CCSD to raise starting teacher pay by $7K

Clark County School District Superintendent Jesus Jara, left, speaks with John Vellardita, exec ...

The Clark County School District will raise starting teacher pay from $43,011 to $50,115 in an attempt to retain and attract teachers amid a yearslong teacher shortage throughout the state.

District officials and leaders from the teachers and support staff unions announced the pay raises Tuesday as part of contract negotiations.

The raise will apply to current teachers in the district making less than $50,115, affecting 4,166 educators, according to Clark County Education Association Executive Director John Vellardita.

CCSD Superintendent Jesus Jara said the district also has authorized $4,500 retention bonuses for support staff and $5,000 bonuses for administrators, teachers and police officers.

The district, now the fifth-largest in the country, has not been fully staffed since the start of the 1994 school year, Jara said.

“School districts across America are expecting and experiencing teacher shortages …” Jara said. “Our kids deserve the opportunity to have a highly qualified, well-compensated educator.”

But some teachers questioned what the new salary floor would mean for longtime teachers who were making just over $50,000 after several years in the district.

‘A slap in the face’

Ryan Fromoltz, a teacher at Las Vegas High School who has worked in the district for 10 years, said the district’s announcement was a slap in the face to veteran teachers and did not address their issues.

Fromoltz said he makes $55,000 after a decade in the district and will not benefit from the raises announced Tuesday.

“It’s geared clearly toward trying to get new teachers,” he said. “It does not address issues veteran teachers are facing; $5,000 is nice, but it’s not going to cover the expenses of increasing insurance, rising inflation.”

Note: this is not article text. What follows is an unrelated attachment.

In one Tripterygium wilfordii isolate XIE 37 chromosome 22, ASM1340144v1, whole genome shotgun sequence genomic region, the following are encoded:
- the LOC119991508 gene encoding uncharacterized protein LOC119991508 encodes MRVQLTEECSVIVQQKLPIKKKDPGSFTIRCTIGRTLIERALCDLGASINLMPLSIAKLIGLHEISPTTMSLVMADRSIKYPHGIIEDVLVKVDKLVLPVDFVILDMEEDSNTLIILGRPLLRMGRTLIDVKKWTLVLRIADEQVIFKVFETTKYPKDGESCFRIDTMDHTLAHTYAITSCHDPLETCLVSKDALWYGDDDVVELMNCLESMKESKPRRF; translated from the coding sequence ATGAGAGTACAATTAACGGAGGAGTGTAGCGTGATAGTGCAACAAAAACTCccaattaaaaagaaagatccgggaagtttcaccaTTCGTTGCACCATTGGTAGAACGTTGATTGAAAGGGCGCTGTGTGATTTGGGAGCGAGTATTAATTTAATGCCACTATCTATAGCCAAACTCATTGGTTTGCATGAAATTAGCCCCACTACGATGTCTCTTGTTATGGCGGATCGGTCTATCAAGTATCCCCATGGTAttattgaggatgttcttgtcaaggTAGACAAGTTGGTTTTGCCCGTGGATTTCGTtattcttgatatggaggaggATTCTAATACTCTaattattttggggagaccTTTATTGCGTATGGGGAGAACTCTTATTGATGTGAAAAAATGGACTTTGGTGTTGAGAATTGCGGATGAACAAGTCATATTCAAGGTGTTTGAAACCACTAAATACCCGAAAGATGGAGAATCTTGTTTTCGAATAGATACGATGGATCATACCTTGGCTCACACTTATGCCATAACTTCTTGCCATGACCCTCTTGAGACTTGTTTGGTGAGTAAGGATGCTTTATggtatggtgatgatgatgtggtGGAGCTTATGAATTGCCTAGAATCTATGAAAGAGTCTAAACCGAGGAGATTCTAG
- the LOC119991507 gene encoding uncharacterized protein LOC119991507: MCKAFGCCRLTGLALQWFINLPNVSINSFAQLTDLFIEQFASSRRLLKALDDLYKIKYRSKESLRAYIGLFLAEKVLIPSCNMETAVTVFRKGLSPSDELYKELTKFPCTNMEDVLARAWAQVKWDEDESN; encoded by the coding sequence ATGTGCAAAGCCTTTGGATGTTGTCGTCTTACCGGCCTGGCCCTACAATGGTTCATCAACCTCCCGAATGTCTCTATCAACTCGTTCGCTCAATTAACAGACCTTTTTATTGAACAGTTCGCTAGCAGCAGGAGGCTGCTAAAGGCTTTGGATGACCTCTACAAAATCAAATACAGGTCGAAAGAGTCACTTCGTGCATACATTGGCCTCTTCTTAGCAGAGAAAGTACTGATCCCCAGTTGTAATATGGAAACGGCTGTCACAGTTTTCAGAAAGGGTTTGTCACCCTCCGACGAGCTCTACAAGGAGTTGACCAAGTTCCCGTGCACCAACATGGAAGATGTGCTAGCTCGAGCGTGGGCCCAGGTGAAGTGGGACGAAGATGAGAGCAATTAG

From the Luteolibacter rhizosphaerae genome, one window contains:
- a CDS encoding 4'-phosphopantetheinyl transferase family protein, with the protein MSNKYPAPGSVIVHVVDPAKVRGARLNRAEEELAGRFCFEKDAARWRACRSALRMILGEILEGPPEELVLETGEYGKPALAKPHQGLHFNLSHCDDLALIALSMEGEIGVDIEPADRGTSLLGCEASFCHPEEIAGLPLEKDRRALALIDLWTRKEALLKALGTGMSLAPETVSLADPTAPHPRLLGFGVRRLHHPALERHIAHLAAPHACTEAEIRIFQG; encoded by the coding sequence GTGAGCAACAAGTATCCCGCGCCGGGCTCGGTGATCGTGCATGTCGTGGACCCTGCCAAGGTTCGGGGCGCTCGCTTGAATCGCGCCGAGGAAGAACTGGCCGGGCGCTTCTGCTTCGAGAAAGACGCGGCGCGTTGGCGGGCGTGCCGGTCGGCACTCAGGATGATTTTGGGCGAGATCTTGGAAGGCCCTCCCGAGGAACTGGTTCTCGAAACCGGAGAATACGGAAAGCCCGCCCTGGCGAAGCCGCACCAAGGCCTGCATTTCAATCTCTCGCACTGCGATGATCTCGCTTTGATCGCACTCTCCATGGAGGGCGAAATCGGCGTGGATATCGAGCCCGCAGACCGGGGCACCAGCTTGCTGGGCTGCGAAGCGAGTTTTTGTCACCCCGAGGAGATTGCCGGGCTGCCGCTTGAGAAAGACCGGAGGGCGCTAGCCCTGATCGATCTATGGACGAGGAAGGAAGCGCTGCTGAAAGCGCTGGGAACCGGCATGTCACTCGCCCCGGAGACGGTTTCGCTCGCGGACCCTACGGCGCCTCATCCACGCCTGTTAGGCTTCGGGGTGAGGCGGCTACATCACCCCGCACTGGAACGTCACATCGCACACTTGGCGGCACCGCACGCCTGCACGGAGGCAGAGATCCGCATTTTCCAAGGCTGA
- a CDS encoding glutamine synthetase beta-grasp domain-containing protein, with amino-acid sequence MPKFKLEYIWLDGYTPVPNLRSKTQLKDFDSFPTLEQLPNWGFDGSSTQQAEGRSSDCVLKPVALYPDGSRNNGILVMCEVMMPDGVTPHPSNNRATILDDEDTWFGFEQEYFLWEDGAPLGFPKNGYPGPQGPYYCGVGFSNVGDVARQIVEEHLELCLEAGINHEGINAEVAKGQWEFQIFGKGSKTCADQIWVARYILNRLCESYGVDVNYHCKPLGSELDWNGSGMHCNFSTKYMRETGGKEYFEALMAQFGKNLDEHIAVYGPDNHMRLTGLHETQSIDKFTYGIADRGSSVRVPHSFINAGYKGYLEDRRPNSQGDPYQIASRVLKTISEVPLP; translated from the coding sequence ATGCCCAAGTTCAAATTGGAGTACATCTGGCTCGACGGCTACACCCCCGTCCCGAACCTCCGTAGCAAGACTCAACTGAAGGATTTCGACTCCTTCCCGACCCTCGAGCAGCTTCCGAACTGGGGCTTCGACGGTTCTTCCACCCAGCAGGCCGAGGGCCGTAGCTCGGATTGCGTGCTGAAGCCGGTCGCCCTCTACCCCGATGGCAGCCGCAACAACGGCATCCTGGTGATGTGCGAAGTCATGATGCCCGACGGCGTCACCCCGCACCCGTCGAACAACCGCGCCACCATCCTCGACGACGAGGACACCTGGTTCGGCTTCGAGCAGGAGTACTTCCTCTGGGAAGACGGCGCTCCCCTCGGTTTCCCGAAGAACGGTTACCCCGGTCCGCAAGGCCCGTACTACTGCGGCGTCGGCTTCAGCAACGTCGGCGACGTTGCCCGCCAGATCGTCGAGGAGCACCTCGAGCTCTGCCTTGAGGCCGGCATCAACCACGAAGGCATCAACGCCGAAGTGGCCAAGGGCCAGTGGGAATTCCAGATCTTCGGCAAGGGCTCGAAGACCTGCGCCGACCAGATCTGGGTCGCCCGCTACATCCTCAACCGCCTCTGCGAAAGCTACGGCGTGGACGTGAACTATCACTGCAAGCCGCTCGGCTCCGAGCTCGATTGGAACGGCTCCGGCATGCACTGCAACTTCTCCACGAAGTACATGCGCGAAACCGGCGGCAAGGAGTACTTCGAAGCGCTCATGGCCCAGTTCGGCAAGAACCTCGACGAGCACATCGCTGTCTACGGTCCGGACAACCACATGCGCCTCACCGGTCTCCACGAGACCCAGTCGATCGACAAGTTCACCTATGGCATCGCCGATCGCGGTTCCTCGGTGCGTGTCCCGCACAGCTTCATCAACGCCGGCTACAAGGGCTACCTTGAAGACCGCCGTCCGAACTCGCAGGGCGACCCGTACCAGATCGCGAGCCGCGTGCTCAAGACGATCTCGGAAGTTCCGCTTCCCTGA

Under the district’s current salary schedule, teachers start off making $43,011 and can make up to $95,569. depending on their different certifications and years of service.

Vellardita said the salary schedule now tops out at over $101,000, what he called “one of the highest salary schedules in the western United States.”

Where is the money coming from?

Jara said the raise marks the first starting salary pay increase for teachers since 2015, but numbers show that the starting pay for teachers increased at least twice between 2018 and 2021.

Raising salaries will cost $165 million in operating dollars and federal stimulus money, according to Jara.

Part of that will be one-time money, drawn from a mining tax passed during the last legislative session that required the state to put aside $200 million in federal relief funds that would go directly to school districts for purposes like this, Vellardita said.

In 2014, there were 10,000 teacher vacancies in the Western U.S., and Clark County’s starting salary of $37,000 was the lowest among neighboring states, Vellardita said Tuesday.

The next year, then-Gov. Brian Sandoval successfully shepherded a tax increase through the Legislature that would raise over $1 billion for education, allowing the Clark County School District to raise the starting salary for teachers to $41,000 and issue a $5,000 recruitment bonus for new hires, according to Vellardita.

Vellardita said the district went from 1,500 vacancies to fewer than 400 the next school year as a result of raising the starting salary and implementing the recruitment bonus.

“This does work,” he said. “This is an attempt to try to hold onto people that we have but also be competitive, because everybody’s hiring right now. It is a teacher’s market.”

But Fromoltz said the difference in 2015 was that everyone, with the exception of veteran teachers, got a salary bump.

He also questioned the input from educators in the union’s negotiations, saying teachers were ready to drop their union membership and leave the district because they feel disrespected on multiple fronts.

“I will not finish my teaching career in CCSD,” Fromoltz said. “Unless something magically changes, I don’t feel I should stay in CCSD much longer because I honestly don’t feel respected.”

Contact Lorraine Longhi at 480-243-4086 or llonghi@reviewjournal.com. Follow her @lolonghi on Twitter.